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Identity is dead

Identity is dead. All that matters now is data.
There are no Identity Providers, just data brokers.
Data supply and provenance are critical infrastructure for the digital economy.

For at least five years there has been a distinct push within the identity management industry towards attributes: a steady shift from who to what. It might have started at the Cloud Identity Summit in Napa Valley in 2013, where Google/PayPal/RSA veteran Andrew Nash, speaking on a panel of "iconoclasts" announced that 'attributes are more interesting than identity'. A few months earlier, the FIDO Alliance had been born. On a mission to streamline authentication, FIDO protocols modestly operate low down the technology stack and leave identification as a policy matter to be sorted out by implementers at the application level. Since 2013, we've also seen the Vectors of Trust initiative which breaks out different dimensions of authentication decision making, and a revamp of the US Federal Government Authentication Guide NIST SP 800-63, with a refinement of the coarse old Levels of Assurance. And Lockstep is developing new attribute certificate techniques.

Across cyberspace, provenance is the hottest topic. How do we know what's real online? How can we pick fake accounts, fake news, even fake videos?

Provenance in identity management is breaking out all over, with intense interest in Zero Knowledge Proofs of attributes in many Self Sovereign Identity projects, and verified claims being standardised in a W3C standards working group.

These efforts promise to reverse our long slide into complication. Identity has been over-analysed and authentication over-engineered. The more strongly we identify, the more we disclose, and the unintended consequences just keep getting worse.

Yet it doesn't have to be so. Here's what really matters:

  • What do you need to know about someone or something in order to deal with them?
  • Where will you get that knowledge?
  • How will you know it's true?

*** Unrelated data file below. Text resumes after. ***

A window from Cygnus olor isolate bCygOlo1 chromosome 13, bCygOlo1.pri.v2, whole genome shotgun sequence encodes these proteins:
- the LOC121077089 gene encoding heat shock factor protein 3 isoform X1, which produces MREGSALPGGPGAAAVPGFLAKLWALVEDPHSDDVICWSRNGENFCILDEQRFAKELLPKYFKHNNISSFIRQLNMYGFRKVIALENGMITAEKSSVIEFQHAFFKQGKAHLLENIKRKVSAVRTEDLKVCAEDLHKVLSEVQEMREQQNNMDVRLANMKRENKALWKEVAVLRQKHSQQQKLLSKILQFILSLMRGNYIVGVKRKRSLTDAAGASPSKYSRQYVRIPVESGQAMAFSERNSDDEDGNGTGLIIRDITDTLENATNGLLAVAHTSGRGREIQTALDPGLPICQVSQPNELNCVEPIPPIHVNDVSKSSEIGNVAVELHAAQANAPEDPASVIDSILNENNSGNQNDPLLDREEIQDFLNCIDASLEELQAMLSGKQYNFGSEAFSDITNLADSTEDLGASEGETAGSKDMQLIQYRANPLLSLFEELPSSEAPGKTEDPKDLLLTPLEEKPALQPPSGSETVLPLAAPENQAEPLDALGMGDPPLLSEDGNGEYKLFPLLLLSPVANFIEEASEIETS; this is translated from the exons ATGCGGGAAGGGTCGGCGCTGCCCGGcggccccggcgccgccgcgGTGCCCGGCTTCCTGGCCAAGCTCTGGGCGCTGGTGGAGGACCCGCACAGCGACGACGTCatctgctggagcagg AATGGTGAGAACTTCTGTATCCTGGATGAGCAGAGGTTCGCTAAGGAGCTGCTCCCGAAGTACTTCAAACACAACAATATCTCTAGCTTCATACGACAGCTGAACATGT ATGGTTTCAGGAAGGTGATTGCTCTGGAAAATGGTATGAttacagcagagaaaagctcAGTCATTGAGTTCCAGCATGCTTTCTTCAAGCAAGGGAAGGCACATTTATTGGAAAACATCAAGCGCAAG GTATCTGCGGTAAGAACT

These should be the concerns of authentication.
    It's not identity per se that matters; it's not even attributes or claims. Attributes are just data, and provenance lies in metadata.

    It has become conventional wisdom in IDAM that few transactions really need your identity. So why don't we just kill it off? Let's focus instead on what users really need to know when they transact, and work out how to deliver that knowledge as we design transaction systems.

    IDAM has been framed for years around a number of misnomers. "Digital identity" for instance is nothing like identity in real life, and "digital signatures" are very strange signatures. Despite the persistent cliché, there are no online "passports".

    But the worst idea of all is the Identity Provider, invented over a decade ago to try and create a new order in cybersecurity. It's an understandable abstraction to regard bank accounts for example as "identities" and it follows that banks can be regarded as "identity providers". But these theoretical models have proved sterile. How many banks in fact see themselves as Identity Providers? No IdPs actually emerged from well-funded programs like Identrus or the Australian Trust Centre; just one bank set up as an IdP in the GOV.UK Verify program. If Identity Providers are such a good idea, they should be widespread by now in all advanced digitizing economies.

    The truth is that Identity Providers as imagined can't deliver. Identity is in the eye of the Relying Party. The state of being identified is determined by a Relying Party once they are satisfied they know enough about a data subject to manage the risk of transacting with them. Identity is a metaphor for being in a particular relationship, defined by the Relying Party (for it is the RP that carries most of the risk if an identification is flawed). Identity is not the sort of good or service that can be provided but only conferred by Relying Parties. The metaphor is all wrong.

    Digital identity has failed to materialise, because it's a false idol.

    In the late 1990s, when critics said Quality is Dead! they didn’t mean quality doesn’t matter, but that the formalities, conventions and patterns of the Quality Movement had become counterproductive. That's what I mean about digital identity. The movement has failed us.

    We don't need to know who people are online; we need to know certain specifics about them, case by case. So let's get over "identity", and devote our energies to the critical infostructure needed to supply the reliable data and metadata essential for an orderly digital economy.

    Posted in Identity

  • What if genes aren't entirely digital?